Living in Truth

Václav Havel

1986

Václav Havel was a playwright and dissident in Communist Czechoslovakia when he wrote the essays in this book. As a founding member of Charter 77, the small group of dissidents demanding basic human rights from their government, Mr. Havel did quite a bit of time in prison.

Only six essays in this book are by Havel (the rest are about him), but in those six tracts he hits the nail right on the head in analyzing the modern condition, attacking ideology, politics and consumerist society with insight and eloquence, all with a unique perspective borne of life behind the Iron Curtain. Moreover, embedded in his critique is, not the solution, but a direction, a nascent path along which we can take the first tentative steps on our way out of this mess we've made of the world.

This book is more than an historical record of dissident philosophy in Eastern Europe during the 70's and 80's: it is about us. At times it is easy to forget that Havel is talking about Communist Czechoslovakia rather than the Western democracies; on the surface the differences are major, but deep down, on the levels to which Havel's critique penetrates, the lines of force observe the same rules in both societies.

This long passage is taken from the essay "Politics and conscience" but if you pick up the book, don't miss "The power of the powerless" either.

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I am convinced that what is called 'dissent' in the Soviet bloc is a specific modern experience, the experience of life at the very ramparts of dehumanized power. As such, that 'dissent' has the opportunity and even the duty to reflect on this experience, to testify to it and to pass it on to those fortunate enough not to have to undergo it. Thus we too have a certain opportunity to help in some ways those who help us, to help them in our deeply shared interest, in the interest of mankind.

One such fundamental experience, that which I called 'anti-political politics', is possible and can be effective, even though by its very nature it cannot calculate its effect beforehand. That effect, to be sure, is of a wholly different nature from what the West considers political success. It is hidden, indirect, long term and hard to measure; often it exists only in the invisible realm of social consciousness, conscience and subconsciousness and it can be almost impossible to determine what value it assumed therein and to what extent, if any, it contributes to shaping social development. It is, however, becoming evident—and I think that is an experience of an essential and universal importance—that a single, seemingly powerless person who dares to cry out the word of truth and to stand behind it with all his person and all his life, ready to pay a high price, has, surprisingly, greater power, though formally disfranchised, than do thousands of anonymous voters. It is becoming evident that even in today's world, and especially on this exposed rampart where the wind blows most sharply, it is possible to oppose personal experience and the natural world to the 'innocent' power and to unmask its guilt, as the author of The Gulag Archipelago has done. It is becoming evident that truth and morality can provide a new starting point for politics and can, even today, have an undeniable political power. The warning voice of a single brave scientist, besieged somewhere in the provinces and terrorized by a goaded community, can be heard over continents and addresses the conscience of the mighty of this world more clearly than entire brigades of hired propagandists can, though speaking to themselves. It is becoming evident that wholly personal categories like good and evil still have their unambiguous content and, under certain circumstances, are capable of shaking the seemingly unshakeable power with all its army of soldiers, policemen and bureaucrats. It is becoming evident that politics by no means need remain the affair of professionals and that one simple electrician with his heart in the right place, honouring something that transcends him and free of fear, can influence the history of his nation.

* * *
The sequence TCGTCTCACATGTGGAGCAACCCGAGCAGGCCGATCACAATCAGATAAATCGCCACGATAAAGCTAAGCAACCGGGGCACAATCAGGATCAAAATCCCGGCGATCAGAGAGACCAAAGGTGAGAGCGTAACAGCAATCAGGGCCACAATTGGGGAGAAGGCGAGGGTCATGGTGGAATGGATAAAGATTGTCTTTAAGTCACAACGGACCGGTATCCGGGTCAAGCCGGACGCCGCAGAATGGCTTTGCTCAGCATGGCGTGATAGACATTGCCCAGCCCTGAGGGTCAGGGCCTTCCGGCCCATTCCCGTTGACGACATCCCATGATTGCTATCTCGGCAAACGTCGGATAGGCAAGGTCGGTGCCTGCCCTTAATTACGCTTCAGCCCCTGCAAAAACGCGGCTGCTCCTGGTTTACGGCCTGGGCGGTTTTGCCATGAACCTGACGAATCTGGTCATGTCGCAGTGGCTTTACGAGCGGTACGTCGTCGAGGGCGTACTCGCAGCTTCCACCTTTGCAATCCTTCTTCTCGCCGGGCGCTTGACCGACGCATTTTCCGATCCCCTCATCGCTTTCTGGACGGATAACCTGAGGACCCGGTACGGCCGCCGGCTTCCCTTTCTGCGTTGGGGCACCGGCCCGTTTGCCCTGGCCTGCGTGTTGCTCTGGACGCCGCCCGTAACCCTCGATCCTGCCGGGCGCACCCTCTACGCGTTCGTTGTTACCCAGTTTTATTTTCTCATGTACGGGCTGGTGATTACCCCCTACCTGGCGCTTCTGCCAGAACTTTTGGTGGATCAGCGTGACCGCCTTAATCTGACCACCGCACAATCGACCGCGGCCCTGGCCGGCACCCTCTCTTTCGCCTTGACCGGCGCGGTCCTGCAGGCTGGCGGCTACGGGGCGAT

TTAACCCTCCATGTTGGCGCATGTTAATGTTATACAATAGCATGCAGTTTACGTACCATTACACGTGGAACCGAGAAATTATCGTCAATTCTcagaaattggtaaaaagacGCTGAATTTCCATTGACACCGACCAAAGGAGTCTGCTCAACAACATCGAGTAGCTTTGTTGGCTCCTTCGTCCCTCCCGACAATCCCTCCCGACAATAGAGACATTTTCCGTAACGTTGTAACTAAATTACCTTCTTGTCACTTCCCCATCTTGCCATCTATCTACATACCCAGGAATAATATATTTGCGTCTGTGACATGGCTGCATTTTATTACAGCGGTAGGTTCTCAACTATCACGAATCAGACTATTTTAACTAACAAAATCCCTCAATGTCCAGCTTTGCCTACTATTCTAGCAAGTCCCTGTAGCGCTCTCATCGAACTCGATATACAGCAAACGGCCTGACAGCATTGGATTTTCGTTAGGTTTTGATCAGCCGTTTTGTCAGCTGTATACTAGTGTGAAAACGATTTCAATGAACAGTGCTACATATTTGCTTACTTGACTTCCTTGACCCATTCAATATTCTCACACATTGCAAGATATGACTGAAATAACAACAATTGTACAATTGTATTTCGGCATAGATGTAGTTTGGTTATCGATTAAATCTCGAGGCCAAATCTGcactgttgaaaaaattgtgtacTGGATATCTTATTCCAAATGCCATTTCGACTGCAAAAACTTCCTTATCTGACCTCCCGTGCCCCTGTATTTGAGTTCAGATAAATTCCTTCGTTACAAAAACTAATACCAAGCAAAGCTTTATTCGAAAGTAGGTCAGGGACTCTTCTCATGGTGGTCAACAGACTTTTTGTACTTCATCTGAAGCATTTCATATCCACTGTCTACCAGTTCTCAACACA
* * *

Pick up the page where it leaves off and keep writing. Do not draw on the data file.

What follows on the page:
Yes, 'anti-political politics' is possible. Politics 'from below'. Politics of man, not of the apparatus. Politics growing from the heart, not from a thesis. It is not an accident that this hopeful experience has to be lived just here, on this grim battlement. Under the 'rule of everydayness' we have to descend to the very bottom of a well before we can see the stars.

When Jan Patocka wrote about Charter 77, he used the term 'solidarity of the shaken'. He was thinking of those who dared resist impersonal power and to confront it with the only thing at their disposal, their own humanity. Does not the perspective of a better future depend on something like an international community of the shaken which, ignoring state boundaries, political systems, and power blocs, standing outside the high game of traditional politics, aspiring to no titles and appointments, will seek to make a real political force out of a phenomenon so ridiculed by the technicians of power—the phenomenon of human conscience?

Living in Truth
Václav Havel
From the essay "Politics and conscience" (1984)

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